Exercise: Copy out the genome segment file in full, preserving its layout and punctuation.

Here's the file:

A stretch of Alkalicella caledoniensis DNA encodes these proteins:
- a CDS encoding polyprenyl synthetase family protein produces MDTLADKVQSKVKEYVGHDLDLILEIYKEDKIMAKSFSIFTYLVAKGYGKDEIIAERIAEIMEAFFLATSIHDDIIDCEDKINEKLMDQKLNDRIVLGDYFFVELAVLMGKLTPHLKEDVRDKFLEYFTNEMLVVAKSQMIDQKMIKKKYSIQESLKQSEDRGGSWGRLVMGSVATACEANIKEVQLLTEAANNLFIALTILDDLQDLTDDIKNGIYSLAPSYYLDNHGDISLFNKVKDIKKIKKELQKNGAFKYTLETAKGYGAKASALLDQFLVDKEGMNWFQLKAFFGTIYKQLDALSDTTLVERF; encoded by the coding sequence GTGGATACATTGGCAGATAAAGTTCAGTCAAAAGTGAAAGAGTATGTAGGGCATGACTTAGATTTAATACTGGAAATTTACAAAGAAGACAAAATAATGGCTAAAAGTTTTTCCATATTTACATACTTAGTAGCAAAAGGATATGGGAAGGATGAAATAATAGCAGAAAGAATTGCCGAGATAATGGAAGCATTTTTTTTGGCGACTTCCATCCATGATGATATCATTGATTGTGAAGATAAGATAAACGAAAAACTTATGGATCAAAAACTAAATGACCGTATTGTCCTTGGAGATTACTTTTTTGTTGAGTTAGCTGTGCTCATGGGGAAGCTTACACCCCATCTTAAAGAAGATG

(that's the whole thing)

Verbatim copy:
A stretch of Alkalicella caledoniensis DNA encodes these proteins:
- a CDS encoding polyprenyl synthetase family protein produces MDTLADKVQSKVKEYVGHDLDLILEIYKEDKIMAKSFSIFTYLVAKGYGKDEIIAERIAEIMEAFFLATSIHDDIIDCEDKINEKLMDQKLNDRIVLGDYFFVELAVLMGKLTPHLKEDVRDKFLEYFTNEMLVVAKSQMIDQKMIKKKYSIQESLKQSEDRGGSWGRLVMGSVATACEANIKEVQLLTEAANNLFIALTILDDLQDLTDDIKNGIYSLAPSYYLDNHGDISLFNKVKDIKKIKKELQKNGAFKYTLETAKGYGAKASALLDQFLVDKEGMNWFQLKAFFGTIYKQLDALSDTTLVERF; encoded by the coding sequence GTGGATACATTGGCAGATAAAGTTCAGTCAAAAGTGAAAGAGTATGTAGGGCATGACTTAGATTTAATACTGGAAATTTACAAAGAAGACAAAATAATGGCTAAAAGTTTTTCCATATTTACATACTTAGTAGCAAAAGGATATGGGAAGGATGAAATAATAGCAGAAAGAATTGCCGAGATAATGGAAGCATTTTTTTTGGCGACTTCCATCCATGATGATATCATTGATTGTGAAGATAAGATAAACGAAAAACTTATGGATCAAAAACTAAATGACCGTATTGTCCTTGGAGATTACTTTTTTGTTGAGTTAGCTGTGCTCATGGGGAAGCTTACACCCCATCTTAAAGAAGATG